|Team Based Learning and Studio Methods in Computer Science
Computer Science is prototyping a radically new teaching format for our department, with hands-on, team-based learning (TBL) and studio techniques in intensive, TA-led sections of approximately 25 students (-5 people/team). This experiment is being carried out within the expanding Human-Computer Interaction (HCI) curriculum-offered by a newly-hired world-class HCI group, and drawing -150 students/year from CS (one of the largest departments in Science) and other departments such as Psychology, ECE, Mechanical Engineering, and others.
Human-Computer Interaction is concerned with designing, implementing, and evaluating interactive technology, by involving end users throughout its development. It is a young, highly interdisciplinary field that is evolving a rich set of methods that draw from many other fields: e.g., controlled experiments from psychology and prototyping from industrial design. Most of these methods are best learned in hands-on, team-based exercises culminating in a practical team project that puts students through the full design cycle with the appropriate roles and timing for its various methods. TBL and studio methods are a particularly good fit for HCI learning.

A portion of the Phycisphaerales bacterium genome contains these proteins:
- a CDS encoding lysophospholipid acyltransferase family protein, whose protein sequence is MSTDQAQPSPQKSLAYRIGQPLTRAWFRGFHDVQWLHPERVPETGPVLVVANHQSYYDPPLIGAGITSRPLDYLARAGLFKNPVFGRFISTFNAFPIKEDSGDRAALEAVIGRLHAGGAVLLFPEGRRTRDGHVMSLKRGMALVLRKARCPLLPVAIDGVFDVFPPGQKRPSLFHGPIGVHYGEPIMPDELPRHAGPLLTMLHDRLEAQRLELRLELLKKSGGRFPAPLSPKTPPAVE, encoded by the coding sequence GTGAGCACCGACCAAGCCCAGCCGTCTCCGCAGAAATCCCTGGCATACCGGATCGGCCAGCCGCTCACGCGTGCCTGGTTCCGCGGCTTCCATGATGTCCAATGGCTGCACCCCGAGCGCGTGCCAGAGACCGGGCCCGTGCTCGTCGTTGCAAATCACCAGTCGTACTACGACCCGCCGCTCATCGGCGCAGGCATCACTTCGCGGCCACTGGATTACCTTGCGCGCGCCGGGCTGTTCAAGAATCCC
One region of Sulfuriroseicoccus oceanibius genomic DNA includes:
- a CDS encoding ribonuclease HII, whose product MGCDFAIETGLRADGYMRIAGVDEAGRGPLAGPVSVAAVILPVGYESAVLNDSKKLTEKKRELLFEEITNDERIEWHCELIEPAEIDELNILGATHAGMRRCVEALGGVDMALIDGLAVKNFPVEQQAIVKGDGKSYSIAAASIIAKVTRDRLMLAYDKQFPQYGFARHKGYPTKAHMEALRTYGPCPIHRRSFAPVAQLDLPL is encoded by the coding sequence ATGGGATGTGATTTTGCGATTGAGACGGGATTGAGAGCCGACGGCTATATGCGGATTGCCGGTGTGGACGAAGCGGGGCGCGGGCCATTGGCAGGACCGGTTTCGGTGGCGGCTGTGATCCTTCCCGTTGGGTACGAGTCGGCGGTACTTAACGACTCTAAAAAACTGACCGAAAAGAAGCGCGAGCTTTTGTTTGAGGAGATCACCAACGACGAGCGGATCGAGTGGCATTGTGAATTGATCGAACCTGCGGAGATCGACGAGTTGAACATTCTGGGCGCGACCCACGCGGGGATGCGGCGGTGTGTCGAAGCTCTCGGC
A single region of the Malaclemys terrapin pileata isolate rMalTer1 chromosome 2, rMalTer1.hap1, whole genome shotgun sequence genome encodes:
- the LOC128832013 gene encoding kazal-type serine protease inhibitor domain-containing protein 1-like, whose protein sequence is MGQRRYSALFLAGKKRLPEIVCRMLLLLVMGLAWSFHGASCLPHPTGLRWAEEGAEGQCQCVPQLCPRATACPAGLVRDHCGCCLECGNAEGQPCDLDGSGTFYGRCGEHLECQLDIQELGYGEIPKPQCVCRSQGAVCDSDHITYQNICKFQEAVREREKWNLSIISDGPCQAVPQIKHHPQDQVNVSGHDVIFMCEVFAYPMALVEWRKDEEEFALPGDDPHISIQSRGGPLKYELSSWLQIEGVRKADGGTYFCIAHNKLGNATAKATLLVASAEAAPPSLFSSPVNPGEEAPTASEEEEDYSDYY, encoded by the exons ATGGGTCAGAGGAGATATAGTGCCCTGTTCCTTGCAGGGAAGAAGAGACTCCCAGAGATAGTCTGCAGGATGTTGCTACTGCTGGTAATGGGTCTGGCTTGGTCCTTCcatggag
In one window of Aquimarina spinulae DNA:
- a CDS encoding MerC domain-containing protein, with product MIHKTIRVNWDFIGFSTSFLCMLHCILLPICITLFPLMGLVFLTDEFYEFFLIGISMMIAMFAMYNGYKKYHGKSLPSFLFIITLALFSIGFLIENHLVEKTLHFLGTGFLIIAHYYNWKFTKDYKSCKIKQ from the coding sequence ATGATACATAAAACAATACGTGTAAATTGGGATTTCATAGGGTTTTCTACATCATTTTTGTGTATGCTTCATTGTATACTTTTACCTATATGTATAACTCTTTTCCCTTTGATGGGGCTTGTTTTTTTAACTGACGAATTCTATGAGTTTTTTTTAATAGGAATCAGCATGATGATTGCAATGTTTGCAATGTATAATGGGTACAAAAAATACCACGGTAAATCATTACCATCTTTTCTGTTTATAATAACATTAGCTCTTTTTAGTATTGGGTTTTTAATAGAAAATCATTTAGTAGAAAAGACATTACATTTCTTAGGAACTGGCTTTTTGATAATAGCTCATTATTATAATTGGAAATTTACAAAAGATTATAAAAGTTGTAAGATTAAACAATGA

The department has supported our project with preliminary curriculum development and modest infrastructure (a lab space in ICCS-CS2: room X360), but due to severe budget restrictions it cannot do more. In order to meet our teaching objectives we require (a) additional curriculum development, and (b) the completion of the HCI Learning Studio in X360: appropriate equipping of this space is integral to our version of the TBL approach.
The goal of this project is thus to prototype the TBL and studio methods so they can be extended to other areas of CS; and to provide students with deeper HCI skills which will both prepare them for jobs and promote graduate work in HCI. To this end, we request funds to support curriculum development and Learning Studio completion.
|Year 1: Project Year
|Year 1: Funding Year
|Year 1: Project Type
|Year 1: Principal Investigator
|Year 1: Funded Amount
|Year 1: Team Members
Joanna McGrenere, Computer Science, Faculty of Science